Festivals: The fast track: Keith Potter in Lille and Strasbourg

PLANNED to mark the debut of the Channel Tunnel, Lille's opening concert actually celebrated the newly-arrived TGV Nord Europe with its commission from Michael Nyman. The result was MGV, Musique a Grande Vitesse, a 25-minute work played by the Orchestre National de Lille under Jean-Claude Casadesus, its 'engine' (the composer's own word) provided by the addition of parts for the Michael Nyman Band. There was, as well, The Piano Concerto, based on Nyman's music for Jane Campion's cult film La Lecon de Piano; the soloist here was Kathryn Stott.

For reasons involving another part of the French rail system I missed The Piano Concerto while still on a TGV from Paris. MGV itself turned out substantial in more than length. Comparisons with the real thing are of limited value: MGV is relentless, but it's quicker to get going and more prone to speed changes. Though I'd have welcomed more timbral variety - Nyman's Band in fact doesn't feature all that prominently - this work's harmonic subtleties, among other things, suggest that MGV is more than merely an occasional piece, and that Nyman's already sizeable orchestral output is maybe unjustly reflected in Britain.

Strasbourg's Musica festival, currently celebrating its 10th anniversary, looks hard-line avant-garde by comparison with Lille. But the emphasis is firmly on offering a context for its new works. Programmes include opera and music-theatre and play to consistently large, seemingly well-informed audiences. In three days, I heard a local jazz big band playing Franco Donatoni and Mauricio Kagel, and Georges Aperghis's committed musicians performing his entertaining and extraordinary pieces, somewhat like Kagel's. Two major programmes given by the Ensemble InterContemporain included a big, bold piece called Seuils from the young Frenchman Marc-Andre Dalbavie, the latest version of Boulez's . . . explosante-fixe . . . and the best concert performance I ever reckon to hear of Elliott Carter's Double Concerto.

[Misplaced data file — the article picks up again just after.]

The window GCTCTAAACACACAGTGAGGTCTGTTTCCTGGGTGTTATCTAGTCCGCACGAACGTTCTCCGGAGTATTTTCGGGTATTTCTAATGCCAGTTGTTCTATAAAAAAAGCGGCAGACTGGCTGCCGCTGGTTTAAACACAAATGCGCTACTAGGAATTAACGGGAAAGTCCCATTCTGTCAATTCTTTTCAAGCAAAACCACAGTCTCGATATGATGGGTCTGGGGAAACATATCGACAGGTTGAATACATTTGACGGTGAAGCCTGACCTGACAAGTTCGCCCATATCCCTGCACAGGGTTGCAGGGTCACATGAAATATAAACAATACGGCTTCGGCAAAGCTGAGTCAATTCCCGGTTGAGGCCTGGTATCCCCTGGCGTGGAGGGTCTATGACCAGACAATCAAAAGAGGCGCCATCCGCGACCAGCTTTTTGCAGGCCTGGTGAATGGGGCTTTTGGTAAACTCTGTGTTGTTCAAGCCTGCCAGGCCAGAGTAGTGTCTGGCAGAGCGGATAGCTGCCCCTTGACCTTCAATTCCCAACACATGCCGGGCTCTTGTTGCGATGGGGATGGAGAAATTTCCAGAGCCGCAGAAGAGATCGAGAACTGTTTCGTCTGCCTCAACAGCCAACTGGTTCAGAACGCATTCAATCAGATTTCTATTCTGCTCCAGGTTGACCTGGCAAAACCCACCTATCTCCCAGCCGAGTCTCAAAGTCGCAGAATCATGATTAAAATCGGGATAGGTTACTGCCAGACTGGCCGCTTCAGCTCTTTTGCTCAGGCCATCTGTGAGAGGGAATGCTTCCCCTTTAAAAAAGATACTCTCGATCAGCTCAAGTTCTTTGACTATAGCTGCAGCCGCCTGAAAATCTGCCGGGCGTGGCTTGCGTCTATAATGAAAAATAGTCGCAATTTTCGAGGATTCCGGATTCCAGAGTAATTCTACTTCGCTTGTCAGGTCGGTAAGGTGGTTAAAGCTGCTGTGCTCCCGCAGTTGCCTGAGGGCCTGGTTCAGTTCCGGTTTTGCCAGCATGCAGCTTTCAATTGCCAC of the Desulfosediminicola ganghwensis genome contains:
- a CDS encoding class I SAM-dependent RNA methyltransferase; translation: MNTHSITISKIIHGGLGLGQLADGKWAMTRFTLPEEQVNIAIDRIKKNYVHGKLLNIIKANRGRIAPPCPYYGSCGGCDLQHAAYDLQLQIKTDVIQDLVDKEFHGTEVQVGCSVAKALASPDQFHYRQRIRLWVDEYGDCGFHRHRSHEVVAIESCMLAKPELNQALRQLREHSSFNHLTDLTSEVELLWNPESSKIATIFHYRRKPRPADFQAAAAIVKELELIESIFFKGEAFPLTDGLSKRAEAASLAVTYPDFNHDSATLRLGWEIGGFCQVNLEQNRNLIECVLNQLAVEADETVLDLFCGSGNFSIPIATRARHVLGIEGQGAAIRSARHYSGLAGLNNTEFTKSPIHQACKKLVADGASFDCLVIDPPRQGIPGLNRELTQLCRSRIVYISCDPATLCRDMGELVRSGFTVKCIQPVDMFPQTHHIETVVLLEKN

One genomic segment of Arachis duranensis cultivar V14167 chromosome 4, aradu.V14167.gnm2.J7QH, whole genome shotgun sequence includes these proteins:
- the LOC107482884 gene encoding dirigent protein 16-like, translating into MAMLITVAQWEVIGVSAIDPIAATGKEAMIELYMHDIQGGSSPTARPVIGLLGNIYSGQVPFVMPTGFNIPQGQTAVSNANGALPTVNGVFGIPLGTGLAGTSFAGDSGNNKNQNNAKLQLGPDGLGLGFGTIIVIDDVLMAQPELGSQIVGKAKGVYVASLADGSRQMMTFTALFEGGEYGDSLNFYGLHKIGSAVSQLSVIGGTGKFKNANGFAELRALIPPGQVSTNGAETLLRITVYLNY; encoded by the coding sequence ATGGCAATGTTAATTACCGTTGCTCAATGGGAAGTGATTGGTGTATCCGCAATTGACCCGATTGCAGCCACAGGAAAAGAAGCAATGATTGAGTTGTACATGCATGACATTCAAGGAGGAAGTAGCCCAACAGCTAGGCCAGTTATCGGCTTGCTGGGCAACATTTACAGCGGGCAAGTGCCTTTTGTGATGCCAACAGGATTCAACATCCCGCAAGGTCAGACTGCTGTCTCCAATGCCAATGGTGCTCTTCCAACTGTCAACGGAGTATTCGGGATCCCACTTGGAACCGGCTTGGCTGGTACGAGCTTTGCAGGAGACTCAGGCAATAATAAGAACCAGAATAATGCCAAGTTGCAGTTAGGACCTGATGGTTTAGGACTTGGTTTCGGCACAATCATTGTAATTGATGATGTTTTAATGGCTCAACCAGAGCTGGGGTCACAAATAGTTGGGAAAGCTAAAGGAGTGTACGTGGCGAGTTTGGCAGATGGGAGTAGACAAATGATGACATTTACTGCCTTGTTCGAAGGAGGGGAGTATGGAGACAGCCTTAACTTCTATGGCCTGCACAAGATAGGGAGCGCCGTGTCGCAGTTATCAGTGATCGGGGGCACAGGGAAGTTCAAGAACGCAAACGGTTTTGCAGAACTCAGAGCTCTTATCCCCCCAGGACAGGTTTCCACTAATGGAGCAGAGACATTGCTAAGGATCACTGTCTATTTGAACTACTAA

The ubiquitous Arditti Quartet's recital consisted mainly of premieres, pride of place in a strong programme going to Benedict Mason's Second Quartet. This Englishman's First Quartet was a huge torrent of post-modern delight. His Second is more obviously experimental: the third of its six movements, for instance - involving the cellist using his instrument largely percussively and muttering an incomprehensible text - comes dangerously close to the merely bizarre (Mason's chief fault). But the fifth movement - all pizzicato, largely with plectra, in which Gyorgy Ligeti meets George Formby - is inventive and magical; and overall the quartet immediately seems more than just the sum of its amazing string parts.

The Orchestre National de Lille and Casadesus play next month in Northampton (10), Birmingham (11), London (12) and Leeds (13)

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